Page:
I feel like maybe some others at BB wrote articles for Make in the beginning. Maybe Xeni did, I don't remember.

I think there's less of a need for Make these days in part because there are so many makers on YouTube and Instagram. You really don't need a general-interest magazine when you can go to YT and find someone making the exact thing you want to make, or using the same materials/tech you want to use.
posted by bondcliff at 8:39 AM on June 10 [3 favorites]


Mark Frauenfelder seemed to have something to do with it, but everything he does is self promotional.

I've been a subscriber since issue 1. Though I, too, haven't been all that interested. I have almost no interest in Arduinos and raspberry pis, so it held little relevance for me. But I was glad to support it anyhow. I was always curious how it could survive financially, and you guess I have answer now. It's a pity, but it was a pretty good run nonetheless. Despite it all, I'll be missing it.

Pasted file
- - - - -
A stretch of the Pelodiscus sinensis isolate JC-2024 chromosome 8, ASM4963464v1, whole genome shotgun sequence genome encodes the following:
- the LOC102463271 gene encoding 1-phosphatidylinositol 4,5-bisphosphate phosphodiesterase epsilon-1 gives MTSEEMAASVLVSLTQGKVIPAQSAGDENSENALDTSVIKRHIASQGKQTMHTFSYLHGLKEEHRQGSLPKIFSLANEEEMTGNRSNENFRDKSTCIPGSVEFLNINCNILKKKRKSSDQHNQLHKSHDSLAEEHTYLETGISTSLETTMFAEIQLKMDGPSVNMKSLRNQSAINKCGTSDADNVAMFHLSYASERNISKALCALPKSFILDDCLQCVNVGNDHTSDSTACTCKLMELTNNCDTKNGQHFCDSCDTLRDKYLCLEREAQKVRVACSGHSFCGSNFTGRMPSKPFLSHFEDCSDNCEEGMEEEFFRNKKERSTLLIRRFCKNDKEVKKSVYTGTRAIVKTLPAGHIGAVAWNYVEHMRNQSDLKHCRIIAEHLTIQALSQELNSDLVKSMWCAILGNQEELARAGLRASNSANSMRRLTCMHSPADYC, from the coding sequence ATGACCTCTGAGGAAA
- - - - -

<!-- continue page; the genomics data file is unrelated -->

posted by 2N2222 at 9:30 AM on June 10 [2 favorites]


This is like the death of Readymade all over again.
posted by ivan ivanych samovar at 9:38 AM on June 10 [3 favorites]


.
Darn... I hardly knew ye.
posted by jkaczor at 9:42 AM on June 10


Sad; I took my four-and-a-half year old niece to the Faire this year, and she'd already been looking forward to the next one. Dangit, I was all set for this to be Our Thing. Now I have to find a new Thing we can bond over.

I think there's less of a need for Make these days

One thing that struck me, years ago I guess, is the way they decided to be less hub, and more index. YouTube (and Patreon, Instagram, other social media, Instructables, etc. etc.) have been methodically taking over their various sectors, leaving precious little for Make itself to do besides point at things found elsewhere, and and the world didn't need yet another index.